Industry collaboration, scientific sharing, and the dissemination of knowledge

TitleIndustry collaboration, scientific sharing, and the dissemination of knowledge
Publication TypeJournal Article
Year of Publication2010
AuthorsEvans, JA
JournalSocial Studies of Science
Date PublishedOctober 1, 2010
Publication Languageeng
ISSN Number0306-3127
AbstractRobert Merton famously characterized modern science as distinct from other social spheres by the importance of sharing. In contrast, secrecy is often claimed the most frequent method companies employ to benefit from their discoveries. This study interrogates these claims, and then uses fieldwork on academic research with the popular plant model Arabidopsis thaliana and the companies that support it to explore the nature of sharing in academy and industry. Using archival materials and panel models, the study then examines the consequences of industry collaboration, how it influences sharing between academic scientists and the reach of their ideas and materials. Interviews with academic scientists and industrial research managers reveal differences in sharing. Academics are practiced at communicating discoveries and sharing materials, but occasionally withhold to secure credit or barter to maximize it. In contrast, companies manage their ideas and resources for longer-term control. The difference is not that academic scientists never keep secrets, but that many do so badly. Statistical findings suggest that industry sponsorship influences scientists to reduce their sharing of research materials and methods, but it increases the reception of scientists’ early-stage manuscripts, probably as a substitute, enabling competing labs to infer a closed lab’s methods. Industry’s influence also affects sharing indirectly by sponsoring research in less crowded areas. In this way, industry curbs the demand as well as the supply of sharing in science. As a result, industry sponsorship limits the social, organizational, and geographic distance that sponsored ideas travel over time. Scientists find it difficult to enroll other academics in their research findings as they become enrolled in an industry project of avoiding and mitigating competing science.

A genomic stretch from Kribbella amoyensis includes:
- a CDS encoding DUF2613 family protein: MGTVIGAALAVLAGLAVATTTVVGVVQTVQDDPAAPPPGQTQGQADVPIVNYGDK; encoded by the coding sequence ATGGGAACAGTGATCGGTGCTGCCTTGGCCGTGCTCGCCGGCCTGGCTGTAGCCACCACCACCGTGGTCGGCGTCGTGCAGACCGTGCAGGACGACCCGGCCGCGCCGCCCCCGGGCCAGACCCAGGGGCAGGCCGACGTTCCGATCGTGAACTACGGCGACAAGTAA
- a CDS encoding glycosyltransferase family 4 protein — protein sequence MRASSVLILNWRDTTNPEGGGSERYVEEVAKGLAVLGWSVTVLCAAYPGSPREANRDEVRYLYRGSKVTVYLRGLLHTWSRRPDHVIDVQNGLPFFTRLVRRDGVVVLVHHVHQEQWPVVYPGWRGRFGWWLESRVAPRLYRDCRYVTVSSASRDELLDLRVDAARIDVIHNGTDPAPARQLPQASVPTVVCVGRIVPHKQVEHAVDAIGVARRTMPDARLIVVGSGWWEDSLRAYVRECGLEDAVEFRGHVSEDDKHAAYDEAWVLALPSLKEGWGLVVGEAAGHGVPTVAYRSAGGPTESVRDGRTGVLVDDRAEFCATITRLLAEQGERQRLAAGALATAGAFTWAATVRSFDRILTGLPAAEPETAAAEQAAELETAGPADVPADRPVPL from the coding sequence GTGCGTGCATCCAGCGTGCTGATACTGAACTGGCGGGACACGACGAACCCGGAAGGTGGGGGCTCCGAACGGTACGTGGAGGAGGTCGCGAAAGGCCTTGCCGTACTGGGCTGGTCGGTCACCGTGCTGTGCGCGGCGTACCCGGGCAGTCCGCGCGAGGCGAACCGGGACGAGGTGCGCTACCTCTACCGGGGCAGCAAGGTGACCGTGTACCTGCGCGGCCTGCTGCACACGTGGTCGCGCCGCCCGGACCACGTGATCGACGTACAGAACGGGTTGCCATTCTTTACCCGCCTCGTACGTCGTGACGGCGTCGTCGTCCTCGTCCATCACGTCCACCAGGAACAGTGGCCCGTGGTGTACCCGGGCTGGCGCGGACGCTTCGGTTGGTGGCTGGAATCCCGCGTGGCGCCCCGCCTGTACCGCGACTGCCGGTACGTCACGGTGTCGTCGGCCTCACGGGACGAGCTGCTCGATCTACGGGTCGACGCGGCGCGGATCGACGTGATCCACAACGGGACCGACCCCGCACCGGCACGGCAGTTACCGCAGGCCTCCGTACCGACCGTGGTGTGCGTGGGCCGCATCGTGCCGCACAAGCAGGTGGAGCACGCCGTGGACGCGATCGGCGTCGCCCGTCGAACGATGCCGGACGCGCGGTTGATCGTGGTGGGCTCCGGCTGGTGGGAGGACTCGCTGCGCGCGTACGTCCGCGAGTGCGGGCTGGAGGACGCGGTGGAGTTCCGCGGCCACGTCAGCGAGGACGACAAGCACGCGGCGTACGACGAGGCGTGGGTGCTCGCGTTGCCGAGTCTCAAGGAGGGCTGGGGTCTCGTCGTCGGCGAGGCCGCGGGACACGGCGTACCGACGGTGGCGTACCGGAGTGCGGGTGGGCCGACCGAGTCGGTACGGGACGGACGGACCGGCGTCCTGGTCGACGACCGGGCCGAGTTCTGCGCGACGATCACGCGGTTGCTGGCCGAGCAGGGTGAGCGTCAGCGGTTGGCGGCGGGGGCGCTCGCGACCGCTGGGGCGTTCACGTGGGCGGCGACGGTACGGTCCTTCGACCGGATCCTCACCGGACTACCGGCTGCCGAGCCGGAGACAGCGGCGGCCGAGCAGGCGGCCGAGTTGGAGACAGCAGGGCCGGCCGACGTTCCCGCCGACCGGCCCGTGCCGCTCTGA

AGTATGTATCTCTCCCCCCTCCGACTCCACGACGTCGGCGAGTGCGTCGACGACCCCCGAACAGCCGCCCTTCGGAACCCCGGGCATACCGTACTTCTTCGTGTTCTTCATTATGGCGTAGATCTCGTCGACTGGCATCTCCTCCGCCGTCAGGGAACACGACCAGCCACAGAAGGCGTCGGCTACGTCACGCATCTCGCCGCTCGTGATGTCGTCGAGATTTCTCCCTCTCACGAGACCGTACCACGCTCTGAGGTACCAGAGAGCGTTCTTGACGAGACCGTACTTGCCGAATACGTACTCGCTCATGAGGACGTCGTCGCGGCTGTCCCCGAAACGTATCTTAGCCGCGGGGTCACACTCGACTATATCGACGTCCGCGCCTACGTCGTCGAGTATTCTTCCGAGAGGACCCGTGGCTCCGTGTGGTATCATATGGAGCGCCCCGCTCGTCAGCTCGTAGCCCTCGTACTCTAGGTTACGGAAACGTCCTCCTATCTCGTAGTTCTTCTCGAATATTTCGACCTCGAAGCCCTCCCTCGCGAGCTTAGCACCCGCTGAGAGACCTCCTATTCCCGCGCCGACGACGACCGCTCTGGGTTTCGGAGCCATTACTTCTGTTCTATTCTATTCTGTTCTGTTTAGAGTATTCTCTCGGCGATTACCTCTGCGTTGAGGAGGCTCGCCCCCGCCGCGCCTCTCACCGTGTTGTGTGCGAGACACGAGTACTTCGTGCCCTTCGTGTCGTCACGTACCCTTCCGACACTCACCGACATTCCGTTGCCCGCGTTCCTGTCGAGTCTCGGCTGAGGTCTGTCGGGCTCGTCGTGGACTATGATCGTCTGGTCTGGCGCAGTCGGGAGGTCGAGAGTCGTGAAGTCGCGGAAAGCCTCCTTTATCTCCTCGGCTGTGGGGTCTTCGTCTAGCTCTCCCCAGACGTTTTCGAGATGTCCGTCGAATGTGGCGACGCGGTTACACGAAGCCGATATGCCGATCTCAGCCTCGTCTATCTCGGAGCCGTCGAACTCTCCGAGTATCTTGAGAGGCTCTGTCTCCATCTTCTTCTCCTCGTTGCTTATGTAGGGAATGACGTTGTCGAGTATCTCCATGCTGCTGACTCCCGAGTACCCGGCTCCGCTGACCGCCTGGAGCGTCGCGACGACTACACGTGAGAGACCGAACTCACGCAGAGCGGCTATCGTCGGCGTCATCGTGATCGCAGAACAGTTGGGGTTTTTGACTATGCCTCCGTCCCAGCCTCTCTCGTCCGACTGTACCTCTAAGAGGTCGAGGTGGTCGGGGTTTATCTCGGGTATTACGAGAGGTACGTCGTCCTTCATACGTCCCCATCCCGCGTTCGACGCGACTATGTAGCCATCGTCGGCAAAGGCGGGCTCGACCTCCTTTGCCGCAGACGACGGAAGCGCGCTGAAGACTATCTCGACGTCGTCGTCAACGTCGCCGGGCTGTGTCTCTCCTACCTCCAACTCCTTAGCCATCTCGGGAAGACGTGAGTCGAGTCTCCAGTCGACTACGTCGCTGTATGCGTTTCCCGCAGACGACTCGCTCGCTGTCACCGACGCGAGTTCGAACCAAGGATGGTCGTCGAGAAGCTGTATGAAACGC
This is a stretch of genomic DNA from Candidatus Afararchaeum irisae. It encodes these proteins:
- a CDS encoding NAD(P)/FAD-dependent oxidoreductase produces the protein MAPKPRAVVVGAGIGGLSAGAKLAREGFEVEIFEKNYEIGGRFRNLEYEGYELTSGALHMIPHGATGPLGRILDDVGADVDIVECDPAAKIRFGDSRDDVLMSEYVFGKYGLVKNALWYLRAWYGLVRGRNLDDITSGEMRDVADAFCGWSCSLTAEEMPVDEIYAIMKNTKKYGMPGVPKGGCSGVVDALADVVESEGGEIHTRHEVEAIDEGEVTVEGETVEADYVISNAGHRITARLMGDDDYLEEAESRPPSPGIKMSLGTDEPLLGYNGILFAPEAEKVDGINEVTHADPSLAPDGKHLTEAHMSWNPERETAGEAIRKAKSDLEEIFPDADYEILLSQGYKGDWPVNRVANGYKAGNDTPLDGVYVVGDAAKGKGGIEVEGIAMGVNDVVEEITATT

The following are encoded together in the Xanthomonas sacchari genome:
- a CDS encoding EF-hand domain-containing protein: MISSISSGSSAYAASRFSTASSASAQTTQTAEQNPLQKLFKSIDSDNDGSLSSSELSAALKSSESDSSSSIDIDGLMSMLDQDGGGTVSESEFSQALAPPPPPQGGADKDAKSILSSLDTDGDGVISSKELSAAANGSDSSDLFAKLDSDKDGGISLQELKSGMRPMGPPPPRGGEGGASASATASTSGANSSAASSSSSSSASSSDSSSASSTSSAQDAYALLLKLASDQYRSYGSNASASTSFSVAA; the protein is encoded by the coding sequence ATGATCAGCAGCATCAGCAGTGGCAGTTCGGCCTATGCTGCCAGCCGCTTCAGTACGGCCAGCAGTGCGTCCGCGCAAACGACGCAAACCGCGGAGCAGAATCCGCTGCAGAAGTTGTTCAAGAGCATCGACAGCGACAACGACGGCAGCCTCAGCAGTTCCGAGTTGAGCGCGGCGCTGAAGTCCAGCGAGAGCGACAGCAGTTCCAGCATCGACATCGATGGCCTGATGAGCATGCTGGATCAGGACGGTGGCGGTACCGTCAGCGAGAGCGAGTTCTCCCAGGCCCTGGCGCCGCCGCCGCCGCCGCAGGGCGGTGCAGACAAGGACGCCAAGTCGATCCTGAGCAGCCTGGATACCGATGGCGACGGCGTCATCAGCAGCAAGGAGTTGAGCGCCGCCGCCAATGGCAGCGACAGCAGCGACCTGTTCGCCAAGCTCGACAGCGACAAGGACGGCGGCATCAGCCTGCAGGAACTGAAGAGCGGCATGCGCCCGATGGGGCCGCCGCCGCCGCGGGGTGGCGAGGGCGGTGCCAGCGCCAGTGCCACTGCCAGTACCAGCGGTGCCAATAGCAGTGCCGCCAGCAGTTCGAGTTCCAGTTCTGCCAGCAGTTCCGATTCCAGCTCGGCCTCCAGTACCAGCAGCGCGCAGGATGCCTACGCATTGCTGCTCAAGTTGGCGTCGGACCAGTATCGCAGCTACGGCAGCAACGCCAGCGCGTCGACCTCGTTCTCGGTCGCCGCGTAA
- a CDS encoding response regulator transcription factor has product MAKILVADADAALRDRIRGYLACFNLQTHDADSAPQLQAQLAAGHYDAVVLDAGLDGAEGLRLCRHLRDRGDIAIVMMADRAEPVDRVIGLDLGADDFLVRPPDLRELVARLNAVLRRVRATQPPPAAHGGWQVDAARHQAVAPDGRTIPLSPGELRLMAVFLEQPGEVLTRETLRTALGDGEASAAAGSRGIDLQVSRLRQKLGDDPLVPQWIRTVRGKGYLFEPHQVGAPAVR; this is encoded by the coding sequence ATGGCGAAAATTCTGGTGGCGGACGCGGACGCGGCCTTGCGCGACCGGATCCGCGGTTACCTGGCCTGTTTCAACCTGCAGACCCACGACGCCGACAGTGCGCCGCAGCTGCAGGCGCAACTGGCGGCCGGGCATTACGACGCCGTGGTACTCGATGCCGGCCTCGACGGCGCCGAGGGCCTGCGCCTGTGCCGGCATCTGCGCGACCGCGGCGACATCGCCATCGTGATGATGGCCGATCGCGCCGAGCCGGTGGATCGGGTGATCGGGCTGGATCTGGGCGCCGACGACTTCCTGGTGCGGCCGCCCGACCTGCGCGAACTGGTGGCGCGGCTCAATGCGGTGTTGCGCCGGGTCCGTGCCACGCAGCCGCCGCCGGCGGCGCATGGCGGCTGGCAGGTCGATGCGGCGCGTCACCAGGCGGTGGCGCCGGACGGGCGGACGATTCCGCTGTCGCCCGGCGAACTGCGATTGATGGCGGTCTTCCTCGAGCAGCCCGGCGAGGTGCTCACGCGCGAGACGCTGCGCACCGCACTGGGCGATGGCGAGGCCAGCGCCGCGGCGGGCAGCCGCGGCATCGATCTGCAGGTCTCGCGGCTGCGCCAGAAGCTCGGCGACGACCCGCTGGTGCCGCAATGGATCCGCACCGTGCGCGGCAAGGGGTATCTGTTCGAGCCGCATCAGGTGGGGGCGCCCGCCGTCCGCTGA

Full Text